Lee Broom's Logic-Defying Marble Tube Light
British designer Lee Broom exploded on the scene five years ago with his now-iconic cut crystal exposed lightbulbs—a modern application for a very traditional material. Since then, he's been subverting material expectations while tackling dozens of interior design projects, while building his own retail distribution channel. For 2014, Broom has introduced a new collection, Nouveau Rebel, that pushes the boundaries of another classic material: marble. The collection of lighting and tableware makes its debut at The Future Perfect in November; we sat down with Broom in the shop's NoHo showroom to talk about the line.
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Dwell: How does this marble collection relate to your past work, especially the cut crystal you're known for?
Lee Broom: We try as a studio—and I try as a designer—once we’ve mastered a material, don’t continue to flog it. Move on to something else. We might continue to do something in crystal, but then it would be a very different way of using it. We combined crystal with marble because I wanted to show the juxtaposition between something very, very heavy and something very, very light. Also, I love the way that marble feels and, unless it’s a coffee table, you don’t have much interaction with it as a functional object. It was nice to create a glassware collection where you can hold the marble.
Dwell: Marble is so tactile, but you’re right, it's so often removed from everyday life. Like when it's lining the wall of a lobby.
Broom: And it's classically used in sculpture—an art piece, not to be touched. I wanted to make it more usable, then combine it with another material to emphasize its heaviness. And the idea, in working with the factory, was to try and do some pieces in marble that we hadn’t really explored so much, particularly lighting that works from a functional aspect as well. For instance, the marble tube lights.
Dwell: Which are unbelievable. What's the process? What's the thickness of the marble tube?
Broom: They’re quite bright; you really have to dim them down. We put them in a restaurant design we did recently for Old Tom and English [in London's SoHo]. I think marble lighting, historically, has always been a background lighting piece because it’s difficult to get it so thin. Ours is just under a quarter of an inch. For the tube lights, we were told by the artisans who make them that that this is as far as one can go in terms of length. One guy who works in the factory in Florence is able to get it down to that tolerance and create the lens and tube as well. The solid piece of marble is milled to a quarter of an inch thick and then polished, because when it comes out it has rings around it. The breakages happen with the hand polishing. So we have a really good polisher who manages to maintain its structure.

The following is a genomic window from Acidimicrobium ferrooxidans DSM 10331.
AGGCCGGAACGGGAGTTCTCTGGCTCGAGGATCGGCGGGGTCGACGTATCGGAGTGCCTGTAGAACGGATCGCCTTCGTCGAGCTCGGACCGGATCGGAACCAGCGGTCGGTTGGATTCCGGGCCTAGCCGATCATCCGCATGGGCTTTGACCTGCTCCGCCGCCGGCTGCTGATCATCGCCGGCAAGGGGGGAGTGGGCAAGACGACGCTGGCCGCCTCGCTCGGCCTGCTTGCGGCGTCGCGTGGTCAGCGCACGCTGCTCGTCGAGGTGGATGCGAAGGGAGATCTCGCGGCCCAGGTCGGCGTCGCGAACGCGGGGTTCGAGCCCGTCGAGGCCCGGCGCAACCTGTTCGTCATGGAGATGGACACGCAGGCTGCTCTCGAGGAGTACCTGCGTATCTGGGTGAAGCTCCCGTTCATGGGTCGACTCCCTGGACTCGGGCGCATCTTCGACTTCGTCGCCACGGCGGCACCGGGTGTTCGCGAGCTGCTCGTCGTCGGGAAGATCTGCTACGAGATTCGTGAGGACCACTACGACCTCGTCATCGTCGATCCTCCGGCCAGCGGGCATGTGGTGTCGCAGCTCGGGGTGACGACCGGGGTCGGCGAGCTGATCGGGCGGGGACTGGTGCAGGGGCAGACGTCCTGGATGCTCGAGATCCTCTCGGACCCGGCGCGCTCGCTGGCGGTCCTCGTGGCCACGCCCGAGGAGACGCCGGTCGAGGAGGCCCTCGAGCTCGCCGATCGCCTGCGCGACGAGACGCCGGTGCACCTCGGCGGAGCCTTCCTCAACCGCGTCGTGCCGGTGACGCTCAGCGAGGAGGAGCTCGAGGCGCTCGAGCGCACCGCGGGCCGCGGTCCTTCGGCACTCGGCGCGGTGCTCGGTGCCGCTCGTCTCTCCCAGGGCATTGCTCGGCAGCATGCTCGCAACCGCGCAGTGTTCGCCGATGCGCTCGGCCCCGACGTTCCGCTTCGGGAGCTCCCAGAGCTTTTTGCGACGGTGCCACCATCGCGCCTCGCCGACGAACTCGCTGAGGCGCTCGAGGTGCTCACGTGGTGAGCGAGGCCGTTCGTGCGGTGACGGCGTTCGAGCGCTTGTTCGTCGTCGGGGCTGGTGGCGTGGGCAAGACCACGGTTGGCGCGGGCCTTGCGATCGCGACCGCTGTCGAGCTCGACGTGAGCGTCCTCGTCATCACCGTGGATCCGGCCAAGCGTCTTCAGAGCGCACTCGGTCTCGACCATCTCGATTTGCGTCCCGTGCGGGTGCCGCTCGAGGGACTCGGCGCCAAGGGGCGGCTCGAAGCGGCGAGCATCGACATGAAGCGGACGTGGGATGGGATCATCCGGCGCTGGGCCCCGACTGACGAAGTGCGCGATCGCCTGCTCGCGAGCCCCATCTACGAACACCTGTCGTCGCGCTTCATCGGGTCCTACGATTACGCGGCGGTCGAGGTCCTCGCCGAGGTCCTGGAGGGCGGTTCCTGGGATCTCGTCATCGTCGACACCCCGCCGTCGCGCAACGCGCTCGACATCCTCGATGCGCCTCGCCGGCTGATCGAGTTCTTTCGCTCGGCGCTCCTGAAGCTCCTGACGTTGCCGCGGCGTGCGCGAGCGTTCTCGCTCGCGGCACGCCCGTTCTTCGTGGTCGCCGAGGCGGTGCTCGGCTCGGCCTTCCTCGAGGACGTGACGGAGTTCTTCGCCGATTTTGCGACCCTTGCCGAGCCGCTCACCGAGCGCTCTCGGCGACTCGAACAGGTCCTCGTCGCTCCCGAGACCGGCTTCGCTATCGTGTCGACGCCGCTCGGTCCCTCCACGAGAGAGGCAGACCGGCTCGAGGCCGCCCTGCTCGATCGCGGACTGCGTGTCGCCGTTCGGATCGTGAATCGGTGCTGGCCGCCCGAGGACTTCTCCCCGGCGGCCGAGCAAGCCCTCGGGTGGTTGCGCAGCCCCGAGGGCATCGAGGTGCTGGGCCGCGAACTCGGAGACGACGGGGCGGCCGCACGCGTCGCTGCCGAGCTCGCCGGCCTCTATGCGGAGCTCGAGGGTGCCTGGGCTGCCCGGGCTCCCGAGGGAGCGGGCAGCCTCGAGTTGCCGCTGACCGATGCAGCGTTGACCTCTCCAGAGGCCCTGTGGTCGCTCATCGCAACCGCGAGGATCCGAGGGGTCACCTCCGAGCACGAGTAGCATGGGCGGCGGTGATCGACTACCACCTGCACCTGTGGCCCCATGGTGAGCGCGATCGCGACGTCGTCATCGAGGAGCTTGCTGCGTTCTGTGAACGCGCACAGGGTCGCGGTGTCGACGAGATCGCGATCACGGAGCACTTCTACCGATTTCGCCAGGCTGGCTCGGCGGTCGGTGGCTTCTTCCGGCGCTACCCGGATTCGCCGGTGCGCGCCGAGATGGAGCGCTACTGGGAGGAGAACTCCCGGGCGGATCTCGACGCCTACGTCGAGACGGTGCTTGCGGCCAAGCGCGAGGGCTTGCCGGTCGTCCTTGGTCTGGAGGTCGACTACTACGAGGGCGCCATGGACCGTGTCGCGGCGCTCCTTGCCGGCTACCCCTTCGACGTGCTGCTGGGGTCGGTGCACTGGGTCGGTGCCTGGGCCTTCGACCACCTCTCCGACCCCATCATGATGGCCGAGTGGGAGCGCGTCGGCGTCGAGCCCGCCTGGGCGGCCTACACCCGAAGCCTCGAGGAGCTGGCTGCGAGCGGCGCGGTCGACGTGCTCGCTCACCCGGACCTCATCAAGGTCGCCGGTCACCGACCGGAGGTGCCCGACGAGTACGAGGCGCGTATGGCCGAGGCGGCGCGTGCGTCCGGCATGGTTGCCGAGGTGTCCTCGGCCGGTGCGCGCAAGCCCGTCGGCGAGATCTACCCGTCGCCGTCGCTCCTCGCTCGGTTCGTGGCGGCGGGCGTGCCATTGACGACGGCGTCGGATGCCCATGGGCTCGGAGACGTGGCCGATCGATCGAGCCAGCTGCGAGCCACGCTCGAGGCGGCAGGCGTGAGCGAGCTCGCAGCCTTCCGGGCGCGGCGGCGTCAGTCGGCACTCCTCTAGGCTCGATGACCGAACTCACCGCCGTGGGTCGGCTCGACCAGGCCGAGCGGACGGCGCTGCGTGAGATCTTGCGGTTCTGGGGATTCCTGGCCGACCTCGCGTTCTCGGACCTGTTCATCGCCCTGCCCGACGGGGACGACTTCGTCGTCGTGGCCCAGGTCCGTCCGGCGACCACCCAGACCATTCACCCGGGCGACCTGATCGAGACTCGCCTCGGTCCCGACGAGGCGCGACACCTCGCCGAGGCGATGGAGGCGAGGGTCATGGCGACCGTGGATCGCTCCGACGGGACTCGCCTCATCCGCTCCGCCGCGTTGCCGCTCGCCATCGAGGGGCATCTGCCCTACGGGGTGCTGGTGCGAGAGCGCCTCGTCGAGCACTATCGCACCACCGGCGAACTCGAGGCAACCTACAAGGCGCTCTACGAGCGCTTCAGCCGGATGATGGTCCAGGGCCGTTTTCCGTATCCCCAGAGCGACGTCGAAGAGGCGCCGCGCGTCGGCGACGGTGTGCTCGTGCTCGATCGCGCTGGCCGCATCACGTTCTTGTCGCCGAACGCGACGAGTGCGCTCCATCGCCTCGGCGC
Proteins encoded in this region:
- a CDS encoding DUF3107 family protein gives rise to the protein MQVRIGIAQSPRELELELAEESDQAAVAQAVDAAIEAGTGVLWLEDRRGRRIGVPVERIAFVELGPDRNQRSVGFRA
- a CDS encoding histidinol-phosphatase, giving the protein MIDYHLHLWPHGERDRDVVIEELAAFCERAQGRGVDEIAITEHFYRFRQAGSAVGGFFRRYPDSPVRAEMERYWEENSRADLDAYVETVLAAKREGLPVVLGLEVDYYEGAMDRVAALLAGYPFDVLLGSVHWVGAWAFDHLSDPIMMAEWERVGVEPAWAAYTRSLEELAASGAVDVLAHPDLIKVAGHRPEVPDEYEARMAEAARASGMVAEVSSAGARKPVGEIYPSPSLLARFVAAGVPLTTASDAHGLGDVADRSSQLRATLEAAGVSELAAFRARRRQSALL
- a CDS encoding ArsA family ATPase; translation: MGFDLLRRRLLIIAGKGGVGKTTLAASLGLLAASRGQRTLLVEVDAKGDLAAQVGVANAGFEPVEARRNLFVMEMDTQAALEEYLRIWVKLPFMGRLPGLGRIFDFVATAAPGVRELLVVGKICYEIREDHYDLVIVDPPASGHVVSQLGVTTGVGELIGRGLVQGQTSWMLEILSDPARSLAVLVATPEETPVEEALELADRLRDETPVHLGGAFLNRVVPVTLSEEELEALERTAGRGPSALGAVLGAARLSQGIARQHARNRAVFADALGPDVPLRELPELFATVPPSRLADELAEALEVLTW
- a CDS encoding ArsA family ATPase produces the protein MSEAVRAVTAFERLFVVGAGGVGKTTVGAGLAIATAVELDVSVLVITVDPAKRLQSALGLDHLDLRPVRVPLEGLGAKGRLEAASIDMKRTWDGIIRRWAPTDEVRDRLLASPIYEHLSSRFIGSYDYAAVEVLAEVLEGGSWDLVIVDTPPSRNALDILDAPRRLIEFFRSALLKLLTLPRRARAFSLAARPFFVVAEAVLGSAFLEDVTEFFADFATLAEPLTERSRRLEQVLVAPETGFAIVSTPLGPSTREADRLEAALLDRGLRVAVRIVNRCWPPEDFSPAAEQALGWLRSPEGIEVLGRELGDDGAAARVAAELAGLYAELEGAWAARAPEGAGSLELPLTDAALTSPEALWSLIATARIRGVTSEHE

Dwell: You do a number of interior design projects; tell me about Old Tom and English.
Broom: We used a lot of marble for wall lights and designed lots of other pieces as well, like this postmodern marble flag base. The restaurant has 64 seats, reservations only. So when you’re seated, that’s it. It’s a bit like goingto a dinner party at somebody’s apartment. We used some existing pieces since we already had the Fulcrum design in optical crystal. I thought it would be nice to complement that form in a different material. It's kind of a toppling edge, balancing the sphere on two pieces of marble.
Dwell: There's a clearly geometric, postmodern influence happening right now in design. But this is simple and well-proportioned, it's not just shapes on shapes.